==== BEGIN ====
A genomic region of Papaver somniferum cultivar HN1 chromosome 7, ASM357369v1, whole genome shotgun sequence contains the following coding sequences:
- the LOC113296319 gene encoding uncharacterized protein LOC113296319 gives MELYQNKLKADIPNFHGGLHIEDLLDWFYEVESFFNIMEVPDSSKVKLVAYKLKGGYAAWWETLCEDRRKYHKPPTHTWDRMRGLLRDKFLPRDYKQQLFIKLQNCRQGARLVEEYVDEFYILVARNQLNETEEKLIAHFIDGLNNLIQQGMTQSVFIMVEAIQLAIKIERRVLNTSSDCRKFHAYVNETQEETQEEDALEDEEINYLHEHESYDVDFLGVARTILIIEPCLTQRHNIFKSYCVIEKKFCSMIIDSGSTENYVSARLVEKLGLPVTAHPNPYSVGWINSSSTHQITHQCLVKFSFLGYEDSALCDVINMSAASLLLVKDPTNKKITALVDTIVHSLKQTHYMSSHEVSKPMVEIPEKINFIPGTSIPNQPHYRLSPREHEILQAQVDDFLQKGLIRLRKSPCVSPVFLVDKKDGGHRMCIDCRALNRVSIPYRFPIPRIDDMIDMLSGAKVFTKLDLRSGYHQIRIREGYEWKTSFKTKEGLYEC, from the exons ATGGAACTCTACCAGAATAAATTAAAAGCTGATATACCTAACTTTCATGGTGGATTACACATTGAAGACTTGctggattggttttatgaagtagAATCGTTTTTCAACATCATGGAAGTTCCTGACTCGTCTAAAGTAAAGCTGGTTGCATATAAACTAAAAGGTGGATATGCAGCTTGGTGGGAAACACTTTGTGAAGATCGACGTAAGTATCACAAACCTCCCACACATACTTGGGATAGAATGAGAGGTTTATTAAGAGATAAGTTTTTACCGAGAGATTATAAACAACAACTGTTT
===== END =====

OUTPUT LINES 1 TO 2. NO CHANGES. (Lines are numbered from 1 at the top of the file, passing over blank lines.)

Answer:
A genomic region of Papaver somniferum cultivar HN1 chromosome 7, ASM357369v1, whole genome shotgun sequence contains the following coding sequences:
- the LOC113296319 gene encoding uncharacterized protein LOC113296319 gives MELYQNKLKADIPNFHGGLHIEDLLDWFYEVESFFNIMEVPDSSKVKLVAYKLKGGYAAWWETLCEDRRKYHKPPTHTWDRMRGLLRDKFLPRDYKQQLFIKLQNCRQGARLVEEYVDEFYILVARNQLNETEEKLIAHFIDGLNNLIQQGMTQSVFIMVEAIQLAIKIERRVLNTSSDCRKFHAYVNETQEETQEEDALEDEEINYLHEHESYDVDFLGVARTILIIEPCLTQRHNIFKSYCVIEKKFCSMIIDSGSTENYVSARLVEKLGLPVTAHPNPYSVGWINSSSTHQITHQCLVKFSFLGYEDSALCDVINMSAASLLLVKDPTNKKITALVDTIVHSLKQTHYMSSHEVSKPMVEIPEKINFIPGTSIPNQPHYRLSPREHEILQAQVDDFLQKGLIRLRKSPCVSPVFLVDKKDGGHRMCIDCRALNRVSIPYRFPIPRIDDMIDMLSGAKVFTKLDLRSGYHQIRIREGYEWKTSFKTKEGLYEC, from the exons ATGGAACTCTACCAGAATAAATTAAAAGCTGATATACCTAACTTTCATGGTGGATTACACATTGAAGACTTGctggattggttttatgaagtagAATCGTTTTTCAACATCATGGAAGTTCCTGACTCGTCTAAAGTAAAGCTGGTTGCATATAAACTAAAAGGTGGATATGCAGCTTGGTGGGAAACACTTTGTGAAGATCGACGTAAGTATCACAAACCTCCCACACATACTTGGGATAGAATGAGAGGTTTATTAAGAGATAAGTTTTTACCGAGAGATTATAAACAACAACTGTTT